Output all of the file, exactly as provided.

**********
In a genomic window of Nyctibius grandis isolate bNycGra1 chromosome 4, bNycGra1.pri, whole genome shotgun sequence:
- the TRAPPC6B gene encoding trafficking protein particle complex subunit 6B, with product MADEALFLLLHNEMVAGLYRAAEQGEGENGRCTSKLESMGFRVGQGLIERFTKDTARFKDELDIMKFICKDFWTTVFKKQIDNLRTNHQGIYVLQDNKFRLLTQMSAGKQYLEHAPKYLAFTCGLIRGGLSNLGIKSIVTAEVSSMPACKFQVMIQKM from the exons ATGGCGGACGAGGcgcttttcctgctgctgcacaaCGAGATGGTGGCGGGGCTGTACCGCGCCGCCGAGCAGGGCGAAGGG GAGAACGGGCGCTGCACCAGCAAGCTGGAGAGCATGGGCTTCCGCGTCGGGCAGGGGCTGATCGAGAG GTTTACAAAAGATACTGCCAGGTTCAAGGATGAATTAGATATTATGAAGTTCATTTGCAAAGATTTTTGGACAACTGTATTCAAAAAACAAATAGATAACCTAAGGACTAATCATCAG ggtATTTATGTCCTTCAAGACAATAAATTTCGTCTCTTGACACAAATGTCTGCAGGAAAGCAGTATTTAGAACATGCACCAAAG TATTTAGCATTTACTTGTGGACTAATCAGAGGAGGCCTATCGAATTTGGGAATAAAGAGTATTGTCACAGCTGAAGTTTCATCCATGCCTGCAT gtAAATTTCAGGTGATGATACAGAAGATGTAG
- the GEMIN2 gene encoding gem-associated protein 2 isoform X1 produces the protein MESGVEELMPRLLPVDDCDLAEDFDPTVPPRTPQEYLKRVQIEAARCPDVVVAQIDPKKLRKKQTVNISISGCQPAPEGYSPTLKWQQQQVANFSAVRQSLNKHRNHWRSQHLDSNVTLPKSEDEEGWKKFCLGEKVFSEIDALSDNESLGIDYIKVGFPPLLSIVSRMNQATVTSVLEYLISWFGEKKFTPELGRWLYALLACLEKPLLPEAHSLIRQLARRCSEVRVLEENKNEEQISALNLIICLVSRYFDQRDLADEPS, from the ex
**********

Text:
In a genomic window of Nyctibius grandis isolate bNycGra1 chromosome 4, bNycGra1.pri, whole genome shotgun sequence:
- the TRAPPC6B gene encoding trafficking protein particle complex subunit 6B, with product MADEALFLLLHNEMVAGLYRAAEQGEGENGRCTSKLESMGFRVGQGLIERFTKDTARFKDELDIMKFICKDFWTTVFKKQIDNLRTNHQGIYVLQDNKFRLLTQMSAGKQYLEHAPKYLAFTCGLIRGGLSNLGIKSIVTAEVSSMPACKFQVMIQKM from the exons ATGGCGGACGAGGcgcttttcctgctgctgcacaaCGAGATGGTGGCGGGGCTGTACCGCGCCGCCGAGCAGGGCGAAGGG GAGAACGGGCGCTGCACCAGCAAGCTGGAGAGCATGGGCTTCCGCGTCGGGCAGGGGCTGATCGAGAG GTTTACAAAAGATACTGCCAGGTTCAAGGATGAATTAGATATTATGAAGTTCATTTGCAAAGATTTTTGGACAACTGTATTCAAAAAACAAATAGATAACCTAAGGACTAATCATCAG ggtATTTATGTCCTTCAAGACAATAAATTTCGTCTCTTGACACAAATGTCTGCAGGAAAGCAGTATTTAGAACATGCACCAAAG TATTTAGCATTTACTTGTGGACTAATCAGAGGAGGCCTATCGAATTTGGGAATAAAGAGTATTGTCACAGCTGAAGTTTCATCCATGCCTGCAT gtAAATTTCAGGTGATGATACAGAAGATGTAG
- the GEMIN2 gene encoding gem-associated protein 2 isoform X1 produces the protein MESGVEELMPRLLPVDDCDLAEDFDPTVPPRTPQEYLKRVQIEAARCPDVVVAQIDPKKLRKKQTVNISISGCQPAPEGYSPTLKWQQQQVANFSAVRQSLNKHRNHWRSQHLDSNVTLPKSEDEEGWKKFCLGEKVFSEIDALSDNESLGIDYIKVGFPPLLSIVSRMNQATVTSVLEYLISWFGEKKFTPELGRWLYALLACLEKPLLPEAHSLIRQLARRCSEVRVLEENKNEEQISALNLIICLVSRYFDQRDLADEPS, from the ex